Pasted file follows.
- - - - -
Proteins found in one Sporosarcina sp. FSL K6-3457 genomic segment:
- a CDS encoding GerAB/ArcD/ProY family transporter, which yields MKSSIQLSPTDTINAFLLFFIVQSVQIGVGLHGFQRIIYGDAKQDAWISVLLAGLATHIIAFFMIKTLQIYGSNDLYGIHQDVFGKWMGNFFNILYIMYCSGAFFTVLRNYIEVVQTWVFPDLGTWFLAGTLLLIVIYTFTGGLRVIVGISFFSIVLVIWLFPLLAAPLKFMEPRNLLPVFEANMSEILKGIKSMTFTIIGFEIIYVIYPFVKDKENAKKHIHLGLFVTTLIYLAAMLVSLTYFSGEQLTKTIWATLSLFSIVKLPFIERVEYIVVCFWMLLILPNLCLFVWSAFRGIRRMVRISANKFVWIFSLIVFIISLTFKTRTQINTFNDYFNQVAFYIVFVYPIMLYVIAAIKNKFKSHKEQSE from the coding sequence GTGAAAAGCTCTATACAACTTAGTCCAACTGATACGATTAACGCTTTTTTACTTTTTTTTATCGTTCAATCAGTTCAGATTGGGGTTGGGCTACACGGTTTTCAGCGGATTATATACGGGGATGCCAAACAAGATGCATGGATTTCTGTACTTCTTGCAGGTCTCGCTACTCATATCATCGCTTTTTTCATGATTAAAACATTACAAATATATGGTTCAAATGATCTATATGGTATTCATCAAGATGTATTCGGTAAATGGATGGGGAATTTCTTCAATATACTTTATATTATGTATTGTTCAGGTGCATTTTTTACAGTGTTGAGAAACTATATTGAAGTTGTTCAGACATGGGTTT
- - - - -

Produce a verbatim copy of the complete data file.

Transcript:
Proteins found in one Sporosarcina sp. FSL K6-3457 genomic segment:
- a CDS encoding GerAB/ArcD/ProY family transporter, which yields MKSSIQLSPTDTINAFLLFFIVQSVQIGVGLHGFQRIIYGDAKQDAWISVLLAGLATHIIAFFMIKTLQIYGSNDLYGIHQDVFGKWMGNFFNILYIMYCSGAFFTVLRNYIEVVQTWVFPDLGTWFLAGTLLLIVIYTFTGGLRVIVGISFFSIVLVIWLFPLLAAPLKFMEPRNLLPVFEANMSEILKGIKSMTFTIIGFEIIYVIYPFVKDKENAKKHIHLGLFVTTLIYLAAMLVSLTYFSGEQLTKTIWATLSLFSIVKLPFIERVEYIVVCFWMLLILPNLCLFVWSAFRGIRRMVRISANKFVWIFSLIVFIISLTFKTRTQINTFNDYFNQVAFYIVFVYPIMLYVIAAIKNKFKSHKEQSE from the coding sequence GTGAAAAGCTCTATACAACTTAGTCCAACTGATACGATTAACGCTTTTTTACTTTTTTTTATCGTTCAATCAGTTCAGATTGGGGTTGGGCTACACGGTTTTCAGCGGATTATATACGGGGATGCCAAACAAGATGCATGGATTTCTGTACTTCTTGCAGGTCTCGCTACTCATATCATCGCTTTTTTCATGATTAAAACATTACAAATATATGGTTCAAATGATCTATATGGTATTCATCAAGATGTATTCGGTAAATGGATGGGGAATTTCTTCAATATACTTTATATTATGTATTGTTCAGGTGCATTTTTTACAGTGTTGAGAAACTATATTGAAGTTGTTCAGACATGGGTTT